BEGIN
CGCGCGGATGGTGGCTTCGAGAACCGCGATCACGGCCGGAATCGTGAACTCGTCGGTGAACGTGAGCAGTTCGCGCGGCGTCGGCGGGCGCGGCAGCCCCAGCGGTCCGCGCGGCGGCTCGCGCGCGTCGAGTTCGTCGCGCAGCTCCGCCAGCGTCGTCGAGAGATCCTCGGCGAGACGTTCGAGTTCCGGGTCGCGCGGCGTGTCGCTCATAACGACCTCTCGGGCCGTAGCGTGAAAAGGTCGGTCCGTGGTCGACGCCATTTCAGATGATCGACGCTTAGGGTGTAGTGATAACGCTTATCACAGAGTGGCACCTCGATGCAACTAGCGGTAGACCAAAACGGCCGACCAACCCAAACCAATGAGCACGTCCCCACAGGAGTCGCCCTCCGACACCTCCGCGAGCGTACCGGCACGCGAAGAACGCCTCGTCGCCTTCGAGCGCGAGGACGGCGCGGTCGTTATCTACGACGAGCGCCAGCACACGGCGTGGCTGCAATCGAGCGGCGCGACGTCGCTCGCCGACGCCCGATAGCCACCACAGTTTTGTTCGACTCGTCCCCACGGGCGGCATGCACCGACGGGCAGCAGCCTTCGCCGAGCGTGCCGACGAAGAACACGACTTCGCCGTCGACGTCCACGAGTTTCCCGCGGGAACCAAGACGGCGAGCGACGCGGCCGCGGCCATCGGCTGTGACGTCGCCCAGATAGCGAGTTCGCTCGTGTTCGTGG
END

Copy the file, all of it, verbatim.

CGCGCGGATGGTGGCTTCGAGAACCGCGATCACGGCCGGAATCGTGAACTCGTCGGTGAACGTGAGCAGTTCGCGCGGCGTCGGCGGGCGCGGCAGCCCCAGCGGTCCGCGCGGCGGCTCGCGCGCGTCGAGTTCGTCGCGCAGCTCCGCCAGCGTCGTCGAGAGATCCTCGGCGAGACGTTCGAGTTCCGGGTCGCGCGGCGTGTCGCTCATAACGACCTCTCGGGCCGTAGCGTGAAAAGGTCGGTCCGTGGTCGACGCCATTTCAGATGATCGACGCTTAGGGTGTAGTGATAACGCTTATCACAGAGTGGCACCTCGATGCAACTAGCGGTAGACCAAAACGGCCGACCAACCCAAACCAATGAGCACGTCCCCACAGGAGTCGCCCTCCGACACCTCCGCGAGCGTACCGGCACGCGAAGAACGCCTCGTCGCCTTCGAGCGCGAGGACGGCGCGGTCGTTATCTACGACGAGCGCCAGCACACGGCGTGGCTGCAATCGAGCGGCGCGACGTCGCTCGCCGACGCCCGATAGCCACCACAGTTTTGTTCGACTCGTCCCCACGGGCGGCATGCACCGACGGGCAGCAGCCTTCGCCGAGCGTGCCGACGAAGAACACGACTTCGCCGTCGACGTCCACGAGTTTCCCGCGGGAACCAAGACGGCGAGCGACGCGGCCGCGGCCATCGGCTGTGACGTCGCCCAGATAGCGAGTTCGCTCGTGTTCGTGG